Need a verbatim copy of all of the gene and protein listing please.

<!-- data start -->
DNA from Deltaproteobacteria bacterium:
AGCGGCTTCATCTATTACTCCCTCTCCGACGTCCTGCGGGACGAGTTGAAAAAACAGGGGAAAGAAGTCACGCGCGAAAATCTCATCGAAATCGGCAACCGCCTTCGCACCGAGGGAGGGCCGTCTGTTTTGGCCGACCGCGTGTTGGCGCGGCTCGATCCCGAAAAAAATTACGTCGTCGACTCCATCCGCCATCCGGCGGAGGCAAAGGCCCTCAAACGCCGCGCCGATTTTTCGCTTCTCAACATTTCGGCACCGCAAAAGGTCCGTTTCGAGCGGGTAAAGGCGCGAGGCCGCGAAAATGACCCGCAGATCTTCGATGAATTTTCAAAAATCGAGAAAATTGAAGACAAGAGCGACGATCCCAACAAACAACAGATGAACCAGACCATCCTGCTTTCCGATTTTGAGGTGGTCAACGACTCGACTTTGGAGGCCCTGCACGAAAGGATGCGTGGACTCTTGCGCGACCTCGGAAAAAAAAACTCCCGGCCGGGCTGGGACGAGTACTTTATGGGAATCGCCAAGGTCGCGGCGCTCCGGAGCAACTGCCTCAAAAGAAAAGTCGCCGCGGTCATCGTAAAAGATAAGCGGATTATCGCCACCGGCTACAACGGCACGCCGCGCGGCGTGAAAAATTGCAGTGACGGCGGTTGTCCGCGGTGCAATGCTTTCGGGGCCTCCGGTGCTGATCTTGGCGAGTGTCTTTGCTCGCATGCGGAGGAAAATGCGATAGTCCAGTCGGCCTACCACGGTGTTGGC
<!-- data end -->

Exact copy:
DNA from Deltaproteobacteria bacterium:
AGCGGCTTCATCTATTACTCCCTCTCCGACGTCCTGCGGGACGAGTTGAAAAAACAGGGGAAAGAAGTCACGCGCGAAAATCTCATCGAAATCGGCAACCGCCTTCGCACCGAGGGAGGGCCGTCTGTTTTGGCCGACCGCGTGTTGGCGCGGCTCGATCCCGAAAAAAATTACGTCGTCGACTCCATCCGCCATCCGGCGGAGGCAAAGGCCCTCAAACGCCGCGCCGATTTTTCGCTTCTCAACATTTCGGCACCGCAAAAGGTCCGTTTCGAGCGGGTAAAGGCGCGAGGCCGCGAAAATGACCCGCAGATCTTCGATGAATTTTCAAAAATCGAGAAAATTGAAGACAAGAGCGACGATCCCAACAAACAACAGATGAACCAGACCATCCTGCTTTCCGATTTTGAGGTGGTCAACGACTCGACTTTGGAGGCCCTGCACGAAAGGATGCGTGGACTCTTGCGCGACCTCGGAAAAAAAAACTCCCGGCCGGGCTGGGACGAGTACTTTATGGGAATCGCCAAGGTCGCGGCGCTCCGGAGCAACTGCCTCAAAAGAAAAGTCGCCGCGGTCATCGTAAAAGATAAGCGGATTATCGCCACCGGCTACAACGGCACGCCGCGCGGCGTGAAAAATTGCAGTGACGGCGGTTGTCCGCGGTGCAATGCTTTCGGGGCCTCCGGTGCTGATCTTGGCGAGTGTCTTTGCTCGCATGCGGAGGAAAATGCGATAGTCCAGTCGGCCTACCACGGTGTTGGC